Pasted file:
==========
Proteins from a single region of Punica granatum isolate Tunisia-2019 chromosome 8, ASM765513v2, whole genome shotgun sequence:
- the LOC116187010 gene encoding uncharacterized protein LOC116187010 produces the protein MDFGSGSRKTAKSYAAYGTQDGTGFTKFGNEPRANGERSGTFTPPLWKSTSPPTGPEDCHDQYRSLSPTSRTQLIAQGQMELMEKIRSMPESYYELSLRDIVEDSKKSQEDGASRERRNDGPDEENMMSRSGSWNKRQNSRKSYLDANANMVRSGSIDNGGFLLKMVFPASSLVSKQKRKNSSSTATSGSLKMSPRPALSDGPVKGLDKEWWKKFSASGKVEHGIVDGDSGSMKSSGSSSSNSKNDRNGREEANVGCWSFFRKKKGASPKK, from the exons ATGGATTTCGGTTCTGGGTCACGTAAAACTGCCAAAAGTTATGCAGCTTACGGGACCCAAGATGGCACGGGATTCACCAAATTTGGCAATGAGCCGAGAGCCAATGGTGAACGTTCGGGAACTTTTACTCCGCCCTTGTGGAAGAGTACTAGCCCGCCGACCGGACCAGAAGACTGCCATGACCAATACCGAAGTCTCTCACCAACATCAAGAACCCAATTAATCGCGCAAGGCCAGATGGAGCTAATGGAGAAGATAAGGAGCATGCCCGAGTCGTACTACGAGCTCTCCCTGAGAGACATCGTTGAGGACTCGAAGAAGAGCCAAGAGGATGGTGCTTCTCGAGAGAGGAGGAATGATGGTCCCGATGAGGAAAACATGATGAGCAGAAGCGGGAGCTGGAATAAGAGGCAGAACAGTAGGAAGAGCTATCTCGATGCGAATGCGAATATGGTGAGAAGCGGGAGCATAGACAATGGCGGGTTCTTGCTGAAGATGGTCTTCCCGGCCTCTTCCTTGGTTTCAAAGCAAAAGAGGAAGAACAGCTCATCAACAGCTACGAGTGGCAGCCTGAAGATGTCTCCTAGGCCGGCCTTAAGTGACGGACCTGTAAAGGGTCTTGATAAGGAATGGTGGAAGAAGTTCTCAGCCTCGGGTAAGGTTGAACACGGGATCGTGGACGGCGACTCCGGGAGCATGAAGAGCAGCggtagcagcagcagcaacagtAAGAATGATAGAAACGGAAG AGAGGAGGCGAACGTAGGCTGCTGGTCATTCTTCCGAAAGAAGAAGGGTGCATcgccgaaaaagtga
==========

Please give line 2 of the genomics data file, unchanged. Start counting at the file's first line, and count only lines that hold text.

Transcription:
- the LOC116187010 gene encoding uncharacterized protein LOC116187010 produces the protein MDFGSGSRKTAKSYAAYGTQDGTGFTKFGNEPRANGERSGTFTPPLWKSTSPPTGPEDCHDQYRSLSPTSRTQLIAQGQMELMEKIRSMPESYYELSLRDIVEDSKKSQEDGASRERRNDGPDEENMMSRSGSWNKRQNSRKSYLDANANMVRSGSIDNGGFLLKMVFPASSLVSKQKRKNSSSTATSGSLKMSPRPALSDGPVKGLDKEWWKKFSASGKVEHGIVDGDSGSMKSSGSSSSNSKNDRNGREEANVGCWSFFRKKKGASPKK, from the exons ATGGATTTCGGTTCTGGGTCACGTAAAACTGCCAAAAGTTATGCAGCTTACGGGACCCAAGATGGCACGGGATTCACCAAATTTGGCAATGAGCCGAGAGCCAATGGTGAACGTTCGGGAACTTTTACTCCGCCCTTGTGGAAGAGTACTAGCCCGCCGACCGGACCAGAAGACTGCCATGACCAATACCGAAGTCTCTCACCAACATCAAGAACCCAATTAATCGCGCAAGGCCAGATGGAGCTAATGGAGAAGATAAGGAGCATGCCCGAGTCGTACTACGAGCTCTCCCTGAGAGACATCGTTGAGGACTCGAAGAAGAGCCAAGAGGATGGTGCTTCTCGAGAGAGGAGGAATGATGGTCCCGATGAGGAAAACATGATGAGCAGAAGCGGGAGCTGGAATAAGAGGCAGAACAGTAGGAAGAGCTATCTCGATGCGAATGCGAATATGGTGAGAAGCGGGAGCATAGACAATGGCGGGTTCTTGCTGAAGATGGTCTTCCCGGCCTCTTCCTTGGTTTCAAAGCAAAAGAGGAAGAACAGCTCATCAACAGCTACGAGTGGCAGCCTGAAGATGTCTCCTAGGCCGGCCTTAAGTGACGGACCTGTAAAGGGTCTTGATAAGGAATGGTGGAAGAAGTTCTCAGCCTCGGGTAAGGTTGAACACGGGATCGTGGACGGCGACTCCGGGAGCATGAAGAGCAGCggtagcagcagcagcaacagtAAGAATGATAGAAACGGAAG AGAGGAGGCGAACGTAGGCTGCTGGTCATTCTTCCGAAAGAAGAAGGGTGCATcgccgaaaaagtga